All cases of uterine fibroids with infertility diagnosed in OAUTHC Ile-Ife gynecological clinic medical record register from January 1, 2012, to December 31, 2016, were reviewed. The case notes of 106 of these patients were available for analysis from the computerized records of the medical records department. The case notes were studied, and data related to the patient's age, parity, occupation, clinical features, mode of treatment, and pregnancy outcome were collected and analyzed. The total number of patients presenting with fibroids and infertile women presenting yearly from 2012 to 2016 were also retrieved. All the 106 patients who constituted the focus of the study over the years reviewed were admitted after obtaining full history, physical examination, relevant investigations to identify the other factors of infertility before surgery. The data so obtained were stored, retrieved, and analyzed using Statistical Package for Social Science Version 20; (Chicago II, USA).


  Results Top


There were 420 cases of infertility seen during the 5-year study while those who were diagnosed with fibroid with infertility were 106. This represents 25.2% of all cases of infertility [Table 1]. The medical record register revealed a total of 268 cases of uterine fibroids seen during the period, but those who presented themselves for further treatment were 193. Of these 193 actively managed fibroid cases were 106 patients diagnosed with fibroid with infertility representing 54.9% of cases of uterine fibroids managed from 2012 to 2016.
Table 1: Trends of the number of women with infertility, uterine fibroids and patients with uterine fibroid and infertility between 2012 and 2016 in Ife State Hospital

Click here to view


[Table 2] shows that uterine fibroids occur more in low-parity women and can attain very big sizes and apart from infertility, there are varied concomitant symptoms that may be associated with infertility.
Table 2: Age, parity, uterine size, and symptomatology among 106 patients with fibroids and associated infertility (2012-2016) in Ile-Ife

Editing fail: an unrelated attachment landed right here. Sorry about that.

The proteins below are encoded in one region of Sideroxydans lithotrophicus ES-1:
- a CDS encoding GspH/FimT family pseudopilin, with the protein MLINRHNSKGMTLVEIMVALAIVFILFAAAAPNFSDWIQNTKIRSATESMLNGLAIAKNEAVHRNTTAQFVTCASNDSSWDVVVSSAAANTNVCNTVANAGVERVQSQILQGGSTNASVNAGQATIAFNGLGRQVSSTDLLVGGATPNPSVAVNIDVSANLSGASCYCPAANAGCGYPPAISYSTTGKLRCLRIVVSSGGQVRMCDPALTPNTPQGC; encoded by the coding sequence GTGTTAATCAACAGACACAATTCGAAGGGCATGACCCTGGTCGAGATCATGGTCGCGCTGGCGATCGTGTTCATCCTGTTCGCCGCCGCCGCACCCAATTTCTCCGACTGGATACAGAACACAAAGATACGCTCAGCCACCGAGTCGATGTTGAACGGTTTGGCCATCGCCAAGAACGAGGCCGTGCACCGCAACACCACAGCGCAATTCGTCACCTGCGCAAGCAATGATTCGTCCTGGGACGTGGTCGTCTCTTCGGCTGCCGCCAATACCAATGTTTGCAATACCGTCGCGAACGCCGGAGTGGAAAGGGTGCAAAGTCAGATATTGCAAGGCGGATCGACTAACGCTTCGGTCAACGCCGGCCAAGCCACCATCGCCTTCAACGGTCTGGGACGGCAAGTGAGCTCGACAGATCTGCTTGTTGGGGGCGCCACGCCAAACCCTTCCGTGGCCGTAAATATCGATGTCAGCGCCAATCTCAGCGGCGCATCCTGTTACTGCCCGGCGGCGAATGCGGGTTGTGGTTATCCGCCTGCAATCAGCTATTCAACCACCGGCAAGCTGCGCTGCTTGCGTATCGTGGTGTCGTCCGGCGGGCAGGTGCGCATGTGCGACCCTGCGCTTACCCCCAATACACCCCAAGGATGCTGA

Click here to view


Forty-two pregnancies were recorded among the 106 patients giving an overall pregnancy rate of 39.6%.

[Table 4] shows that the prognosis for pregnancy outcome decreases with increasing size of the uterus containing the fibroids. Better pregnancy rates are observed when the uterine size is <20 weeks pregnant uterus and this is statistically significant (P < 0.002).
Table 4: Uterine size in weeks and pregnancy outcome among 106 women with fibroids associated with infertility in Ile-Ife. (2012-2016)

Click here to view



  Discussion Top


Uterine fibroid was prevalent among patients with infertility in this review as about a quarter of them (25.2%) had uterine fibroids that warranted active management. This figure is higher than 10% reported by Cook et al.[14] and the reason for this may be due to the lower incidence of fibroids in the population. The relationship between uterine fibroids and infertility has been theorized to either be causal or casual.[15] The discourse on fibroid negatively affecting fertility or pregnancy being a protective factor against the occurrence of uterine fibroids remains an important area of research. There was an increasing trend in the number of women seen with uterine fibroids and infertility in successive years over the study period [Table 1]. This may not be unconnected to different presentations of major and minor symptoms exhibited by these subsets in [Table 2] and which have been long documented in other studies.[4],[5],[6],[7],[8],[9],[10],[11]